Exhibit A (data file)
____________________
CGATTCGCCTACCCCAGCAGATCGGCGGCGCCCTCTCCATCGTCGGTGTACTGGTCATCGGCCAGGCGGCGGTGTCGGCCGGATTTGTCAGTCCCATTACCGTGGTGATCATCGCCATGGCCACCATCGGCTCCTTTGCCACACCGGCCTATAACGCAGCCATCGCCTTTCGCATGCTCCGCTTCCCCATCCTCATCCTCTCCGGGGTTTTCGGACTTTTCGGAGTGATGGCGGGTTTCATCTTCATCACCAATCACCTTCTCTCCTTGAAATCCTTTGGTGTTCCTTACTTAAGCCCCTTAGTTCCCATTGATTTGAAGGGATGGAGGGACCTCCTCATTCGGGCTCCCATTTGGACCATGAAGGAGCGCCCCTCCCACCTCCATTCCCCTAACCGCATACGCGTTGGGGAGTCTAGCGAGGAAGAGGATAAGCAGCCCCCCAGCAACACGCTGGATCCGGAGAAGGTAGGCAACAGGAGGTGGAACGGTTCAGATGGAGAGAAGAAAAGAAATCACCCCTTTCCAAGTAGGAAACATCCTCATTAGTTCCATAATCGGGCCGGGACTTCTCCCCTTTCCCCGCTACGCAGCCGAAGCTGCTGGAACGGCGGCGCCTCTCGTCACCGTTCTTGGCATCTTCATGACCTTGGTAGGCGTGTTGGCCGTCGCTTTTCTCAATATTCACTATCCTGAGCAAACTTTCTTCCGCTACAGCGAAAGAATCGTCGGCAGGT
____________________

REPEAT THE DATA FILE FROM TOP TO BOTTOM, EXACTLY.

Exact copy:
CGATTCGCCTACCCCAGCAGATCGGCGGCGCCCTCTCCATCGTCGGTGTACTGGTCATCGGCCAGGCGGCGGTGTCGGCCGGATTTGTCAGTCCCATTACCGTGGTGATCATCGCCATGGCCACCATCGGCTCCTTTGCCACACCGGCCTATAACGCAGCCATCGCCTTTCGCATGCTCCGCTTCCCCATCCTCATCCTCTCCGGGGTTTTCGGACTTTTCGGAGTGATGGCGGGTTTCATCTTCATCACCAATCACCTTCTCTCCTTGAAATCCTTTGGTGTTCCTTACTTAAGCCCCTTAGTTCCCATTGATTTGAAGGGATGGAGGGACCTCCTCATTCGGGCTCCCATTTGGACCATGAAGGAGCGCCCCTCCCACCTCCATTCCCCTAACCGCATACGCGTTGGGGAGTCTAGCGAGGAAGAGGATAAGCAGCCCCCCAGCAACACGCTGGATCCGGAGAAGGTAGGCAACAGGAGGTGGAACGGTTCAGATGGAGAGAAGAAAAGAAATCACCCCTTTCCAAGTAGGAAACATCCTCATTAGTTCCATAATCGGGCCGGGACTTCTCCCCTTTCCCCGCTACGCAGCCGAAGCTGCTGGAACGGCGGCGCCTCTCGTCACCGTTCTTGGCATCTTCATGACCTTGGTAGGCGTGTTGGCCGTCGCTTTTCTCAATATTCACTATCCTGAGCAAACTTTCTTCCGCTACAGCGAAAGAATCGTCGGCAGGT